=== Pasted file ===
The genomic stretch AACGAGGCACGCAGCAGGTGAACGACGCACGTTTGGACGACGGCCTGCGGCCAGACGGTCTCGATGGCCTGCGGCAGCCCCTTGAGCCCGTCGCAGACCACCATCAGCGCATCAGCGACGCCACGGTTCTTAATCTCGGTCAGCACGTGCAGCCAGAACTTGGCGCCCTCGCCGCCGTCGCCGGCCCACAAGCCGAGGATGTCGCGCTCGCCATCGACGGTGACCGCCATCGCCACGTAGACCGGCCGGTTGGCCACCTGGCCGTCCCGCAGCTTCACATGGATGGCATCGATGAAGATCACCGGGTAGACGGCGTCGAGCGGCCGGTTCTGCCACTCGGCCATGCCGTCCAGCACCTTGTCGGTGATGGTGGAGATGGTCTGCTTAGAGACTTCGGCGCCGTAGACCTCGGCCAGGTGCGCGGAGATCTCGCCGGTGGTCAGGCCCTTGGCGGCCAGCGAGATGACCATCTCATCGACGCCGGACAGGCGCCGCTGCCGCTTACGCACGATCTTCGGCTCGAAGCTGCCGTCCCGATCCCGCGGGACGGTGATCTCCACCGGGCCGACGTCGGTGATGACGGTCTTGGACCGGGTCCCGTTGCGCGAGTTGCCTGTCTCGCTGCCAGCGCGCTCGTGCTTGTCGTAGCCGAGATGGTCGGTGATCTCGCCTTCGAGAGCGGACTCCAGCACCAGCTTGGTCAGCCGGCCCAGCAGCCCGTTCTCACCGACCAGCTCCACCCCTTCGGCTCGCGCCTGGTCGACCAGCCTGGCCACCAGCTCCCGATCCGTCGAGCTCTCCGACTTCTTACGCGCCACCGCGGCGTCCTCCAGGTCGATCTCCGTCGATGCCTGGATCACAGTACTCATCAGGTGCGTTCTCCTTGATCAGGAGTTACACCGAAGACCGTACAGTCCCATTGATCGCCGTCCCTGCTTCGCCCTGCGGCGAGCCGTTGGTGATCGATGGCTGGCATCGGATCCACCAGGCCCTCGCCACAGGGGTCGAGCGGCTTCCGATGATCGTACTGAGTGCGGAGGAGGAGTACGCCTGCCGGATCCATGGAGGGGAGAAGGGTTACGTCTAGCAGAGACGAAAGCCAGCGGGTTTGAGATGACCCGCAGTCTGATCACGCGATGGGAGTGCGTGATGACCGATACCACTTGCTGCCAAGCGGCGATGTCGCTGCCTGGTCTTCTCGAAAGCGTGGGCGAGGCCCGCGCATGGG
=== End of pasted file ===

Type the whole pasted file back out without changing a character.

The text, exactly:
The genomic stretch AACGAGGCACGCAGCAGGTGAACGACGCACGTTTGGACGACGGCCTGCGGCCAGACGGTCTCGATGGCCTGCGGCAGCCCCTTGAGCCCGTCGCAGACCACCATCAGCGCATCAGCGACGCCACGGTTCTTAATCTCGGTCAGCACGTGCAGCCAGAACTTGGCGCCCTCGCCGCCGTCGCCGGCCCACAAGCCGAGGATGTCGCGCTCGCCATCGACGGTGACCGCCATCGCCACGTAGACCGGCCGGTTGGCCACCTGGCCGTCCCGCAGCTTCACATGGATGGCATCGATGAAGATCACCGGGTAGACGGCGTCGAGCGGCCGGTTCTGCCACTCGGCCATGCCGTCCAGCACCTTGTCGGTGATGGTGGAGATGGTCTGCTTAGAGACTTCGGCGCCGTAGACCTCGGCCAGGTGCGCGGAGATCTCGCCGGTGGTCAGGCCCTTGGCGGCCAGCGAGATGACCATCTCATCGACGCCGGACAGGCGCCGCTGCCGCTTACGCACGATCTTCGGCTCGAAGCTGCCGTCCCGATCCCGCGGGACGGTGATCTCCACCGGGCCGACGTCGGTGATGACGGTCTTGGACCGGGTCCCGTTGCGCGAGTTGCCTGTCTCGCTGCCAGCGCGCTCGTGCTTGTCGTAGCCGAGATGGTCGGTGATCTCGCCTTCGAGAGCGGACTCCAGCACCAGCTTGGTCAGCCGGCCCAGCAGCCCGTTCTCACCGACCAGCTCCACCCCTTCGGCTCGCGCCTGGTCGACCAGCCTGGCCACCAGCTCCCGATCCGTCGAGCTCTCCGACTTCTTACGCGCCACCGCGGCGTCCTCCAGGTCGATCTCCGTCGATGCCTGGATCACAGTACTCATCAGGTGCGTTCTCCTTGATCAGGAGTTACACCGAAGACCGTACAGTCCCATTGATCGCCGTCCCTGCTTCGCCCTGCGGCGAGCCGTTGGTGATCGATGGCTGGCATCGGATCCACCAGGCCCTCGCCACAGGGGTCGAGCGGCTTCCGATGATCGTACTGAGTGCGGAGGAGGAGTACGCCTGCCGGATCCATGGAGGGGAGAAGGGTTACGTCTAGCAGAGACGAAAGCCAGCGGGTTTGAGATGACCCGCAGTCTGATCACGCGATGGGAGTGCGTGATGACCGATACCACTTGCTGCCAAGCGGCGATGTCGCTGCCTGGTCTTCTCGAAAGCGTGGGCGAGGCCCGCGCATGGG